Posted: 17 Nov 2022 by Poppy Gardner

The Sixth IPCC Assessment Report

On the 28th February 2022, the Intergovernmental Panel on Climate Change (IPCC) released its sixth summary report for global policymakers. The Sixth IPCC Assessment Report presents the findings of IPCC’s Working Group II to provide an insight on the interdependencies of climate, ecosystems, biodiversity and human societies.

If policymakers are to mitigate the negative effects of climate change, then it’s imperative they’re working from a gathering of reliable data.

The IPCC assessment of heat stress

The IPCC’s data confirmed a global surface temperature increase of 1.09. This reading is based on data for the period between 2011-2020 compared with temperature readings between 1850-1900.

It shows the negative impact this has had on agriculture in certain territories. The increased heat stressing has resulted in both crop losses and a reduction in quality.

Tropical and sub/tropical areas have seen heat stressing reduce the yield of fruits and vegetables, particularly during pollination. Given how vital above ground annual crops are for sustaining human life, this will indeed be a cause for concern.

A sixth warning about global warming

The finger is being pointed at human-induced carbon increase in the atmosphere. The report goes on to state that:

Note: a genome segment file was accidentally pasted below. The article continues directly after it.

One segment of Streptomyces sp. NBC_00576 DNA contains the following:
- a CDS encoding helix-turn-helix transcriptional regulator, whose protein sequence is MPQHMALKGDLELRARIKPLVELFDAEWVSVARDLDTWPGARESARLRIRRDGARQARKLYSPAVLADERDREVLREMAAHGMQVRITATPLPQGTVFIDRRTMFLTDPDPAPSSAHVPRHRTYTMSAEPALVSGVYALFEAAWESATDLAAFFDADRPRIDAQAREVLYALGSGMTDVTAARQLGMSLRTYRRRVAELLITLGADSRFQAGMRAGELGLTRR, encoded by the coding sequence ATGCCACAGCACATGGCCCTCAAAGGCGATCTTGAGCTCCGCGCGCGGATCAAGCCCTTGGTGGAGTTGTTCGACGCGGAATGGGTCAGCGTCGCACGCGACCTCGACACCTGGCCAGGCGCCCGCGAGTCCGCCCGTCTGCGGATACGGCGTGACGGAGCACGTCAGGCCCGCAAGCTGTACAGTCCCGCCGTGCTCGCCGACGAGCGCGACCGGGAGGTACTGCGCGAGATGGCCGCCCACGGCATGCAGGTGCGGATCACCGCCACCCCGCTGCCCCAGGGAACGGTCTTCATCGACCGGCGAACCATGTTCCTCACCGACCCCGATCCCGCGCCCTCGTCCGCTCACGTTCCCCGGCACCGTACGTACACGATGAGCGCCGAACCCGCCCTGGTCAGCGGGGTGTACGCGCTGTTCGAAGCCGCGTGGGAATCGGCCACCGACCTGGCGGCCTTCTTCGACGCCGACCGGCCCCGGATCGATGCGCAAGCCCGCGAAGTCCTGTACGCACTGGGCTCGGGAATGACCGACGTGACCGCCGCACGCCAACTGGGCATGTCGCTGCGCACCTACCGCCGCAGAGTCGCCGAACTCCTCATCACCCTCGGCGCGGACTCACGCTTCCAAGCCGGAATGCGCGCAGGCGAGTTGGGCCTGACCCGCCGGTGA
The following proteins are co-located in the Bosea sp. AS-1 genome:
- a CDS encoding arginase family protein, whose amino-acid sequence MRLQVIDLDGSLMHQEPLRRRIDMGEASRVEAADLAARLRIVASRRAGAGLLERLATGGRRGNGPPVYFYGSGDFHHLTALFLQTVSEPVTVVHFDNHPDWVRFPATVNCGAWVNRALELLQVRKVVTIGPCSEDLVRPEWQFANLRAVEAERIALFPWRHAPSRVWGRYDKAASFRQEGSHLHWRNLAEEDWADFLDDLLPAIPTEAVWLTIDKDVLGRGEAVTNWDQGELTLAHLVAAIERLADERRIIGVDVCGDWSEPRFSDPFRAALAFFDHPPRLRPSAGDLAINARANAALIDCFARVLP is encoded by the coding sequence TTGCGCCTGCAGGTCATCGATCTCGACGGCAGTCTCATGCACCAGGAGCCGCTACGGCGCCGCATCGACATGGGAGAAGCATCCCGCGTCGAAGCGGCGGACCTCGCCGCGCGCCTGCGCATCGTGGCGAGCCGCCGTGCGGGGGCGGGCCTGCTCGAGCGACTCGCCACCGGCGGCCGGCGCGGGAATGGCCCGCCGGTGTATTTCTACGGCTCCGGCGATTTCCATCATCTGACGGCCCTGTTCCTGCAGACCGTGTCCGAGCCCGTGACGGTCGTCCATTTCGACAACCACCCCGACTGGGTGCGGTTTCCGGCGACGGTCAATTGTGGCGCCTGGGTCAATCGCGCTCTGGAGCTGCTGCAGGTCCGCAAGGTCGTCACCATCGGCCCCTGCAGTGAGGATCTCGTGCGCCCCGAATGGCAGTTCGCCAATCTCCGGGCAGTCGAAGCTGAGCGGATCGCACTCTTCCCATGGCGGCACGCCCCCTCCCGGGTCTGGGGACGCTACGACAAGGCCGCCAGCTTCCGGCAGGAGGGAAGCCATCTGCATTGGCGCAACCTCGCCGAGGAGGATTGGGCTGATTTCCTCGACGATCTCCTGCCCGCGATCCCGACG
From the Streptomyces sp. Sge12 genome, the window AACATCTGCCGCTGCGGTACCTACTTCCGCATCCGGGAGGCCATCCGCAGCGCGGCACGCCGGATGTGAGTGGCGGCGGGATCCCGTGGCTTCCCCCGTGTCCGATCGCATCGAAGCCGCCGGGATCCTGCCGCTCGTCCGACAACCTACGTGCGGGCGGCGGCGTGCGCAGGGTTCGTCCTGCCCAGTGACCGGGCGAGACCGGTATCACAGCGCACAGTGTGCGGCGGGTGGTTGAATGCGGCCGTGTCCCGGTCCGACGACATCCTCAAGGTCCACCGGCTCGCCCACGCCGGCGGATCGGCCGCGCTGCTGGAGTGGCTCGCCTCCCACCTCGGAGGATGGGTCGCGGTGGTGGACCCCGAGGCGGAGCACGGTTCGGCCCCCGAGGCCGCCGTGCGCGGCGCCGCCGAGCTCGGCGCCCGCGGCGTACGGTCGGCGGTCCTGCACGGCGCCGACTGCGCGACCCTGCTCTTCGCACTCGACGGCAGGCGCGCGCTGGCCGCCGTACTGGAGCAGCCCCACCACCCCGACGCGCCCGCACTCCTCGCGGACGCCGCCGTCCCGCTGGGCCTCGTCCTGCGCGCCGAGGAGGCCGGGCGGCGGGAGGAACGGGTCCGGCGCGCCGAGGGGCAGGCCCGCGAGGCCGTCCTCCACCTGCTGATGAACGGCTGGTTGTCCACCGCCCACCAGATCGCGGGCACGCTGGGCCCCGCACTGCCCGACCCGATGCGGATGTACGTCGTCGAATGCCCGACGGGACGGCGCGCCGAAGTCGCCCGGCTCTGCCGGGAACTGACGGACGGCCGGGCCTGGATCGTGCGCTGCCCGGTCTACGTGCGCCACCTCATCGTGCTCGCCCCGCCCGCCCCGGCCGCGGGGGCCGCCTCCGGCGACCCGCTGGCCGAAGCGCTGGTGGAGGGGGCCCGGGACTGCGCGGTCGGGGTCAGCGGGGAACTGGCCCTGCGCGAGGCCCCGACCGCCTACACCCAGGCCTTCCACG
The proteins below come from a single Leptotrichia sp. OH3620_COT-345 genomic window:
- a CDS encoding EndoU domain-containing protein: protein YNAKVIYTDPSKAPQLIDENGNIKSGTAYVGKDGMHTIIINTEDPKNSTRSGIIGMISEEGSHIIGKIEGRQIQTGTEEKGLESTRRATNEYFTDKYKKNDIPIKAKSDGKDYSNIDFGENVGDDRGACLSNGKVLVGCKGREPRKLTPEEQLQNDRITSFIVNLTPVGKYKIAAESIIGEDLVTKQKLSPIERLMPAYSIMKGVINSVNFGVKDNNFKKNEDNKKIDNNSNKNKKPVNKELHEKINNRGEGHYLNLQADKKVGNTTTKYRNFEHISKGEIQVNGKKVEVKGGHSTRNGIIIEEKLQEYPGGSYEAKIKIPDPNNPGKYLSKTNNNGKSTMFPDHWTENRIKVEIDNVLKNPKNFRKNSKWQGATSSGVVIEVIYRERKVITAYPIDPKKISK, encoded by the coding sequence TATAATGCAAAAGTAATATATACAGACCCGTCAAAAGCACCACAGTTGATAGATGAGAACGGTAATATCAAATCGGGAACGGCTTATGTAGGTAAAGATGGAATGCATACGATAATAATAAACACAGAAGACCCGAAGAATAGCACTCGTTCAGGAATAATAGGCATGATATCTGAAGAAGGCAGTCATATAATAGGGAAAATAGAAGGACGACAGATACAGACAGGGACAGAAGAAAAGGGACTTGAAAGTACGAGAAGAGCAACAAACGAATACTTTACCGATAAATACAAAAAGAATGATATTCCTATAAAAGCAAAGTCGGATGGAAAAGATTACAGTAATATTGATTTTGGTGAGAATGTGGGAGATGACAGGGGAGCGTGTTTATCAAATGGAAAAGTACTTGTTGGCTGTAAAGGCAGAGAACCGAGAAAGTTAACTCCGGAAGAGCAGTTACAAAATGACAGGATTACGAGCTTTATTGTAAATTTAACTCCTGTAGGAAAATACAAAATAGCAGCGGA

“There is growing evidence that human-induced climate warming has amplified climate extreme events, but detection and attribution of food insecurity to anthropogenic climate change is still limited by a lack of long-term data and complexity of food systems.”

Greenhouse gases are important for regulating the Earth’s surface temperature. However, achieving the right balance of these quantities is a key factor in maintaining an environment for sustainable crop production.

Differing Impacts

The IPCC’s report confirmed that increases in temperature have actually benefited areas in higher latitudes. The increase in temperature has by contrast, reduced the effects of cold stressing. Therefore, yields of rice and wheat are showing an increase in East Asia and North America.

Could this signal a trend in supply chains shifting toward territories with higher yields of produce? And if so, what can be done to mitigate the negative social impacts on people that depend on agricultural income in tropical areas?

Gaining transparency in supply chains

The IPCC lists three key concepts:

      • Vulnerability
      • Adaptation and
      • Resilience

    So the questions to ask are:

    What areas are most vulnerable to the negative effects of climate change?

    What actions can be taken to adapt to these challenges?

    And how can we build resilience for the future?

The STAR Index platform captures, measures, reports and improves on the risks in your supply chain. With environmental and food concerns being so closely correlated, it’s important to have the right technology to help you mitigate the risks within your supply chain.

The negative effect of climate change is a multi-sector concern that requires a multi-sector solution.

STAR Index has a vast array of configurable options for automating supplier scoring and risk assessments. This includes powerful dashboards and analytics that allow you to monitor performance, measure KPIs and data.

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